View Article and Find Full Text PDF

Download full-text PDF

Source
http://dx.doi.org/10.1098/rsos.150144DOI Listing
http://www.ncbi.nlm.nih.gov/pmc/articles/PMC4632584PMC
July 2015

Effect of temperature, food availability, and estradiol injection on gametogenesis and gender in the pearl oyster Pinctada margaritifera.

J Exp Zool A Ecol Genet Physiol 2016 Jan 20;325(1):13-24. Epub 2015 Oct 20.

Ifremer, UMR 241 Ecosystèmes Insulaires Océaniens (EIO), Labex CORAIL, Centre du Pacifique, Taravao, Tahiti, French Polynesia.

The black-lip pearl oyster Pinctada margaritifera is a protandrous hermaphrodite species. Its economic value has led to the development of controlled hatchery reproduction techniques, although many aspects remain to be optimized. In order to understand reproductive mechanisms and their controlling factors, two independent experiments were designed to test hypotheses of gametogenesis and sex ratio control by environmental and hormonal factors. In one, pearl oysters were exposed under controlled conditions at different combinations of temperature (24 and 28°C) and food level (10,000 and 40,000 cells mL(-1) ); whereas in the other, pearl oysters were conditioned under natural conditions into the lagoon and subjected to successive 17β-estradiol injections (100 μg per injection). Gametogenesis and sex ratio were assessed by histology for each treatment. In parallel, mRNA expressions of nine marker genes of the sexual pathway (pmarg-foxl2, pmarg-c43476, pmarg-c45042, pmarg-c19309, pmarg-c54338, pmarg-vit6, pmarg-zglp1, pmarg-dmrt, and pmarg-fem1-like) were investigated. Maximum maturation was observed in the treatment combining the highest temperature (28°C) and the highest microalgae concentration (40,000 cells mL(-1) ), where the female sex tended to be maintained. Injection of 17β-estradiol induced a significant increase of undetermined stage proportion 2 weeks after the final injection. These results suggest that gametogenesis and gender in adult pearl oysters can be controlled by environmental factors and estrogens. While there were no significant effects on relative gene expression, the 3-gene-pair expression ratio model of the sexual pathway of P. margaritifera, suggest a probable dominance of genetic sex determinism without excluding a mixed sex determination mode (genetic + environmental). J. Exp. Zool. 325A:13-24, 2016. © 2015 Wiley Periodicals, Inc.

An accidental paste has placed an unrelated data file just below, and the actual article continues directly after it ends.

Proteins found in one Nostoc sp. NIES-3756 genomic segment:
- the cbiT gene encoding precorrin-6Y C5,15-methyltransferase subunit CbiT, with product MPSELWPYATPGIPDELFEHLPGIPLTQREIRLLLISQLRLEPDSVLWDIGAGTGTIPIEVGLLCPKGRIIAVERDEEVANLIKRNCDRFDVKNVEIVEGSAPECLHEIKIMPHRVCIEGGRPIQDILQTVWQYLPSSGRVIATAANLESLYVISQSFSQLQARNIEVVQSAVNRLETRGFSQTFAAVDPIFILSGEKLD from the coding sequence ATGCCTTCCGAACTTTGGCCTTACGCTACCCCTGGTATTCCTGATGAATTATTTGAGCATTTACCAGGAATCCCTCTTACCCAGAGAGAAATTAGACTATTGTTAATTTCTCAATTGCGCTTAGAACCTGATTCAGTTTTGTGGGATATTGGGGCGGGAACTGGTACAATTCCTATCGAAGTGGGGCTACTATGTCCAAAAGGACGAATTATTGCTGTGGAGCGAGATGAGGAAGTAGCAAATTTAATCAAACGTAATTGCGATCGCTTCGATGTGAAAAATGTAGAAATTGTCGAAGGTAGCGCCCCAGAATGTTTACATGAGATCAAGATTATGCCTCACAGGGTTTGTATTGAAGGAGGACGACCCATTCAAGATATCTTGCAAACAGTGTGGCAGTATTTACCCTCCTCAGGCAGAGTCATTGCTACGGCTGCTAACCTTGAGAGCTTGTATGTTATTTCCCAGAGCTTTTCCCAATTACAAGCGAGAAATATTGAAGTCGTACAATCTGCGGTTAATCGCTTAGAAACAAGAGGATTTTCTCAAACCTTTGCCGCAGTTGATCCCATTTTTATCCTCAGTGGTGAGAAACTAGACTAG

View Article and Find Full Text PDF

Download full-text PDF

Source
http://dx.doi.org/10.1002/jez.1992DOI Listing
January 2016

Molecular signatures discriminating the male and the female sexual pathways in the pearl oyster Pinctada margaritifera.

PLoS One 2015 27;10(3):e0122819. Epub 2015 Mar 27.

Ifremer, UMR 241 Ecosystèmes Insulaires Océaniens (EIO), Labex Corail, Centre du Pacifique, BP 7004, 98719 Taravao, Tahiti, French Polynesia.